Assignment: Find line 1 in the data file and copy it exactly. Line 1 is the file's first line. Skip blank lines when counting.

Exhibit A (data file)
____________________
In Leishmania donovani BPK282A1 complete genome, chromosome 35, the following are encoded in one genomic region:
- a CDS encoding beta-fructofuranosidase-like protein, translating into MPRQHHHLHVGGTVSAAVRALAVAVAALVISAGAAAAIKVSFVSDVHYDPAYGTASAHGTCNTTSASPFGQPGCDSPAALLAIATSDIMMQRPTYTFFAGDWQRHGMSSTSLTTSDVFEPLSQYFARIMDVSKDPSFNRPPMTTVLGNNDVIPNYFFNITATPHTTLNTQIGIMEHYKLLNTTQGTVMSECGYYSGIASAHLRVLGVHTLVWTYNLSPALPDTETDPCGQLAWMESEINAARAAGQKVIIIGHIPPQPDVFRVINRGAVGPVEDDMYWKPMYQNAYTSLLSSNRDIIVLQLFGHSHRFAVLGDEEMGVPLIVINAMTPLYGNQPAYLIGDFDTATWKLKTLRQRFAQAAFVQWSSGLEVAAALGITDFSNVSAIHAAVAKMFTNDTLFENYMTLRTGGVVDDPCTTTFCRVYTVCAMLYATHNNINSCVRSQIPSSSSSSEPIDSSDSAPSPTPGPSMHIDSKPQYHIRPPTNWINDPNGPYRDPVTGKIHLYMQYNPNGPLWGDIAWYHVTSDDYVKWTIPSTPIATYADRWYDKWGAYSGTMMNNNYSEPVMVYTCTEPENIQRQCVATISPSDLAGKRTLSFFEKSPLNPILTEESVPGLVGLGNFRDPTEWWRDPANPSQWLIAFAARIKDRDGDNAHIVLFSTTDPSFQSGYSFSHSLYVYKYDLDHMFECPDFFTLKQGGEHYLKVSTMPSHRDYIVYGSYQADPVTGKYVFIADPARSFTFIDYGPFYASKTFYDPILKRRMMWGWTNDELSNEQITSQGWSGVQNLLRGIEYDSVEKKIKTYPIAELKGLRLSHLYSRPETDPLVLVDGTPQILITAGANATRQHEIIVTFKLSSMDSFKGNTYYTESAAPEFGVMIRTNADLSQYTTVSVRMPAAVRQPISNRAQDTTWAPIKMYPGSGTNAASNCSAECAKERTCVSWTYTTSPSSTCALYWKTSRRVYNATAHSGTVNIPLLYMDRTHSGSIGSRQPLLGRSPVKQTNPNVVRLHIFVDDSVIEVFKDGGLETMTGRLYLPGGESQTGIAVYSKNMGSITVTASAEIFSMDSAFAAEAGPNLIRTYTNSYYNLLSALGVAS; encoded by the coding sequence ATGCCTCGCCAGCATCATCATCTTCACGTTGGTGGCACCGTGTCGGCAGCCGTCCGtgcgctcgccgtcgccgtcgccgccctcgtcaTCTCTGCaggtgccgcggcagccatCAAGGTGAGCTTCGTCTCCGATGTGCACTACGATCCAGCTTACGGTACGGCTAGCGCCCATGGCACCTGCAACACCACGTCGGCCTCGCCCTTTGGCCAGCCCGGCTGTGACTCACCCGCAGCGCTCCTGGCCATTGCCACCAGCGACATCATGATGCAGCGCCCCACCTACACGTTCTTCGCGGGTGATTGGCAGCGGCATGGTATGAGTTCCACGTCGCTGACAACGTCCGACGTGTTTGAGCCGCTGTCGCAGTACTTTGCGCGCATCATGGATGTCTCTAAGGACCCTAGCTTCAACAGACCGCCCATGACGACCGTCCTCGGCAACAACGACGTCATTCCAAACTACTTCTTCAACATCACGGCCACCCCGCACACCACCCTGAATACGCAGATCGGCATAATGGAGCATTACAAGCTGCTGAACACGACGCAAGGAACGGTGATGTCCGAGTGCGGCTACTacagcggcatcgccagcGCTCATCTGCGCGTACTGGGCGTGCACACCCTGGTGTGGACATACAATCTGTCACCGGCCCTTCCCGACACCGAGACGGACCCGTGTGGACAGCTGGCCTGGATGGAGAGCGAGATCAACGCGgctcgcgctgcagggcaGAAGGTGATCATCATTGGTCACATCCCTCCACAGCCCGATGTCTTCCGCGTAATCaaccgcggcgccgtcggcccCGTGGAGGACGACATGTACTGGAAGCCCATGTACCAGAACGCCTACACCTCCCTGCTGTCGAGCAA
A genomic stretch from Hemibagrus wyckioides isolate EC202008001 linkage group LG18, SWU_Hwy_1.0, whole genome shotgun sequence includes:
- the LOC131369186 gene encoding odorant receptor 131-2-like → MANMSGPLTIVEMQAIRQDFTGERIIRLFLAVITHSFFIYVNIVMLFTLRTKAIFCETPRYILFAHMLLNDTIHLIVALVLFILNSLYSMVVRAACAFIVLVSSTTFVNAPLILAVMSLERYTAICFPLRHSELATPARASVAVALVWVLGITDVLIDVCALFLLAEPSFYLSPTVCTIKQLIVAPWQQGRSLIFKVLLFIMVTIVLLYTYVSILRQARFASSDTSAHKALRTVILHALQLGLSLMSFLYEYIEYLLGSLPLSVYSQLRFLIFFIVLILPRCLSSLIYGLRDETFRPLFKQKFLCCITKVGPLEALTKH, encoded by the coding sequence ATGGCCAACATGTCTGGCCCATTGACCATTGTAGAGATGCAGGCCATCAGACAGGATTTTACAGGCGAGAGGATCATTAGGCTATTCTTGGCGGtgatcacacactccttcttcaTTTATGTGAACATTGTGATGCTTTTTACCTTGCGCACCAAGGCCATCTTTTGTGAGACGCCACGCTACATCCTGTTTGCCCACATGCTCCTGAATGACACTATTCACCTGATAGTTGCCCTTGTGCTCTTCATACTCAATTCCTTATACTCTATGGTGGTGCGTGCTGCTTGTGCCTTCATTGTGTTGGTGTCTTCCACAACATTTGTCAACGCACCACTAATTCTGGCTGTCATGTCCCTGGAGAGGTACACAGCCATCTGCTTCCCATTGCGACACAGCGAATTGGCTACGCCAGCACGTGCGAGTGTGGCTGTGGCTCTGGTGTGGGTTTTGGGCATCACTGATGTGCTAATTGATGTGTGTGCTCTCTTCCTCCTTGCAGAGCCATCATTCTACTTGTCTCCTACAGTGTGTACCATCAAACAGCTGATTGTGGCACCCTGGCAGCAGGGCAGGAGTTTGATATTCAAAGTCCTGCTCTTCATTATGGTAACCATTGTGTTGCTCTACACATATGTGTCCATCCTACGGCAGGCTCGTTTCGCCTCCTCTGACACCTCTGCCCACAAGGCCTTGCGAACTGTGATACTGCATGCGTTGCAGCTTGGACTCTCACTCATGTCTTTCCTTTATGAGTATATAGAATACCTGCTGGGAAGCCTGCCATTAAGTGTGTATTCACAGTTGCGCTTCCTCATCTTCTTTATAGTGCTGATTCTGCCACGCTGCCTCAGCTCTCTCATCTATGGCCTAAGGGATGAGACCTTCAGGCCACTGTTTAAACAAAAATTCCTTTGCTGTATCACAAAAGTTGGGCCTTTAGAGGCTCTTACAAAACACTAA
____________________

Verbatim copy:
In Leishmania donovani BPK282A1 complete genome, chromosome 35, the following are encoded in one genomic region: